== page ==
The Quilatoa Loop, Ecuador

So the Quilatoa Loop is basically a cluster of indigenous towns that you travel between via hikes, buses or local trucks, with super scenic views. You can complete the loop in a ton of different ways, visiting whichever pueblos you like, but the key attraction is a stunning volcanic crater lake in the village of Quilatoa.

Keen for some good views after our damp, slightly lacklustre time in Banos, we dived in headfirst and got the bus to the crater lake on Day 1. The bus in itself was pretty fun, taking us from the little colonial town of Latacunga, through windy pretty hillsides, slowly filling up and emptying with local indigenous folks in their traditional garbs, and some seriously cute kids in school uniforms. We watched as they excitedly boarded and disembarked the bus en route home.

After a couple of hours we arrived in Quilatoa – a strange little town with nothing much going on except a ton of hostels/lodgings, one restaurant, and a few shops. It seemed like the town pretty much subsists on tourism, and there wasn’t much in terms of indigenous vibes going on, save a few donkeys and mules hanging around. The hostels there (and on much of the loop) offer a package of room, dinner and breakfast which made it feel pretty spenny, but with few other options, we bit the bullet and found a nice lodge with a wood burning stove in our room (which came in handy during the FREEZING nighttime!)

After finding the hostel, we excitedly ran up the hill to take a look at the crater lake, and it was BEAUTIFUL. The bright turquoise water glimmering in the sun transfixed us, and we spent a few hours sitting on the edge of the crater just staring at the dramatic sight. You can walk around the crater in about 6 hours, but given half of it was on our Day 2 itinerary, we just chilled instead, and saved our energy for our biggest hiking day….

Day 2 offered some truly spectacular scenery, as we walked from Quilatoa to our next village Chugchillan. We were blessed with bright blue sunny skies (a relief after chilly Cuenca and rainy Banos!) which made everything look that bit sharper. We strolled around the crater lake, stopping for MANY photo ops, then followed a path behind the crater, through rocks and sandy hills, pausing frequently to photograph the endless colourful patchwork fields and farms and villages. The views were so good we often sat down for a few minutes just to drink it all in.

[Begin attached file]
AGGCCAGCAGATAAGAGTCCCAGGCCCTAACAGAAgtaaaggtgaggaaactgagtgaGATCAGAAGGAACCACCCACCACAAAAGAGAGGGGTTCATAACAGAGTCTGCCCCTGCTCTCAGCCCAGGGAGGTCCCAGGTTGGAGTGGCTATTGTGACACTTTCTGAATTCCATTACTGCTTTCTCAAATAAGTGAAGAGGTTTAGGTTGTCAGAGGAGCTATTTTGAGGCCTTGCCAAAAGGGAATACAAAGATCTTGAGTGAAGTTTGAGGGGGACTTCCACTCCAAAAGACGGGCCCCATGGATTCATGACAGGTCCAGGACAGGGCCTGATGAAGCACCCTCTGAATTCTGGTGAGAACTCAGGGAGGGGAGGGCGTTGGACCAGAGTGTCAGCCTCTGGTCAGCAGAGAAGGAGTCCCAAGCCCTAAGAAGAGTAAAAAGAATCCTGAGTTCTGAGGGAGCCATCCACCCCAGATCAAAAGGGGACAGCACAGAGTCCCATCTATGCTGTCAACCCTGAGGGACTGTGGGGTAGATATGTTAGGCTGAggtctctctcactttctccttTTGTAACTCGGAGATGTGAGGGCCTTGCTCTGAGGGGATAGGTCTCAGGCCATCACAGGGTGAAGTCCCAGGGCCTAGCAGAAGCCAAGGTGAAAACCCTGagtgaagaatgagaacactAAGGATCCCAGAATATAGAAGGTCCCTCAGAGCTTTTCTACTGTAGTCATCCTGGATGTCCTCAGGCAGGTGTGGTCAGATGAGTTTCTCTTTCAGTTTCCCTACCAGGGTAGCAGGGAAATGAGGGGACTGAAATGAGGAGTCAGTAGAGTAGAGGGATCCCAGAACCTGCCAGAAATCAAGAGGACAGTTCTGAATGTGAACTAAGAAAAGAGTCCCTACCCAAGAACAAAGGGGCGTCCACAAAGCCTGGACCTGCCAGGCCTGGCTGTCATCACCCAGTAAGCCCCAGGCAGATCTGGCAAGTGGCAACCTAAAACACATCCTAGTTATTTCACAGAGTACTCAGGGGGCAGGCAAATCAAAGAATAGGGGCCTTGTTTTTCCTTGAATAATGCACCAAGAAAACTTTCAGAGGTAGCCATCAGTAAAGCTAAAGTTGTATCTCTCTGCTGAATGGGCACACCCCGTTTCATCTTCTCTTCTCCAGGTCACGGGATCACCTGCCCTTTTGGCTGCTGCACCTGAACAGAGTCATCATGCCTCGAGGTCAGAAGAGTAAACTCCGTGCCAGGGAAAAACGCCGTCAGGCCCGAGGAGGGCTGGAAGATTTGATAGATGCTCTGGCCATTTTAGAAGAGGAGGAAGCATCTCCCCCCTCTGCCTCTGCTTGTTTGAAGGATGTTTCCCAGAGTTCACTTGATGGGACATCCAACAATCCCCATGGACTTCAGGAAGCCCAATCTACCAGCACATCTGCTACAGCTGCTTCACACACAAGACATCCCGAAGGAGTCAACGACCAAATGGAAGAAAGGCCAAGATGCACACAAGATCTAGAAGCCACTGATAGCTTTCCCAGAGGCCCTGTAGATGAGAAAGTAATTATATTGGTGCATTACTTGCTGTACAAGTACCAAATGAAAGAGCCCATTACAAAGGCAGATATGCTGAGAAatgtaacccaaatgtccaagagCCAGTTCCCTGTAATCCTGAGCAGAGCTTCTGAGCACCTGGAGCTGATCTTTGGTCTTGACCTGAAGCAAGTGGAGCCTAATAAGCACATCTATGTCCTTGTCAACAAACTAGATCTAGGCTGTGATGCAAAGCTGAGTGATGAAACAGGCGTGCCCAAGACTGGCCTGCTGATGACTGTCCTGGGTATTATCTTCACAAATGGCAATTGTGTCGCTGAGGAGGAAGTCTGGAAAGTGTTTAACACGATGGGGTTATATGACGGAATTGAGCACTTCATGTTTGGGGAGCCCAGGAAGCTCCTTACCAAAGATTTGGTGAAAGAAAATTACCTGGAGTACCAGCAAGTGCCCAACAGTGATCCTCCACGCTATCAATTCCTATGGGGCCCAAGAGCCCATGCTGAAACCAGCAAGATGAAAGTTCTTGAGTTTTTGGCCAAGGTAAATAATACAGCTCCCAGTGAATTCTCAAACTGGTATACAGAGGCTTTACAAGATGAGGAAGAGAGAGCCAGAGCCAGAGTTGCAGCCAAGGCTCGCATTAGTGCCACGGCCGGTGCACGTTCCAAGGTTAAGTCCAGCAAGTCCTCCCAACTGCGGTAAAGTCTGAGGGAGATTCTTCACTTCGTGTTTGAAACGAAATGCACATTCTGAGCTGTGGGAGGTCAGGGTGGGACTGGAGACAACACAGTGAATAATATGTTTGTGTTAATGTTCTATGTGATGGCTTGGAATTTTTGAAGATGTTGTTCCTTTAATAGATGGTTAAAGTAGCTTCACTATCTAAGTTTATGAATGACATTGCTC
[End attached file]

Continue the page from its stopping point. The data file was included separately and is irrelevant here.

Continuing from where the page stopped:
We clambered down steep woodland, past bulls and sheep, through little hamlets and farms with pigs and llamas grazing, and locals wishing us well on our travels and waving us hello. After a good 4 hours hiking, we stopped for lunch above a canyon, chilling next to some hens and chickens. Then, the trickiest part of the whole walk, the canyon itself…

There’s a couple of things I find challenging about hiking: 1) really steep, relentless uphill climbs and 2) slippery steep downhills, and this canyon had both in good measure. For the first hour, we slipped and slid our way down narrow sandy switchbacks, looking on in fear at all the handrails that had been grabbed so hard they came out of the ground. After trying to be handy with our footwork for a while, we eventually gave in and just started running down the slope instead, which was kind of liberating!

Then the even trickier part, climbing back out of the canyon, which involved crossing a river on a thin branch, then scaling an impossibly steep stretch of dusty woodland, which we achieved by basically ‘frogging’, or sticking ourselves to the ground as close as possible! And grabbing all the branches we could find.

After a few more hours walking up steep roads, we finally reached Chugchillan, tired but victorious, and found our fave hostel on the loop, the Cloud Forest. It was the little touches we loved about the Cloud Forest, from the little porch outside our room, to the super comfy bedding, piping hot showers, and the fact that dinner came with CAKE at the end! A dream for a starving hungry hiker. 

Town itself was tiny and cute, and there’s even a Cheese Factory there (though we didn’t visit as it involved hours more walking!) 
Feeling pretty knackered on Day 3, we took the lazy (and fun!) option to complete our Loop, which involved jumping on the back of a milk truck and zooming around the stunning verdant green hills, standing and holding on for dear life as we bumped our way over the dirt roads and swerved through the hairpin bends. We also got SUPER dusty. It was cool travelling as the locals do, and we met a couple of people on their way to work who also boarded the milk truck, one of whom was carrying a big gas cylinder that rolled around on the floor menacingly.

We ended our loop in Sigchos where we spent a couple of hours hanging around the town square, and walking into the surrounding countryside for some breathtaking miradors whilst we waited for our bus back to Latacunga.

After a night in Latacunga to pick up our big bags, we decided to mix it up with some city living, and hopped on a bus to Ecuadorian capital, Quito…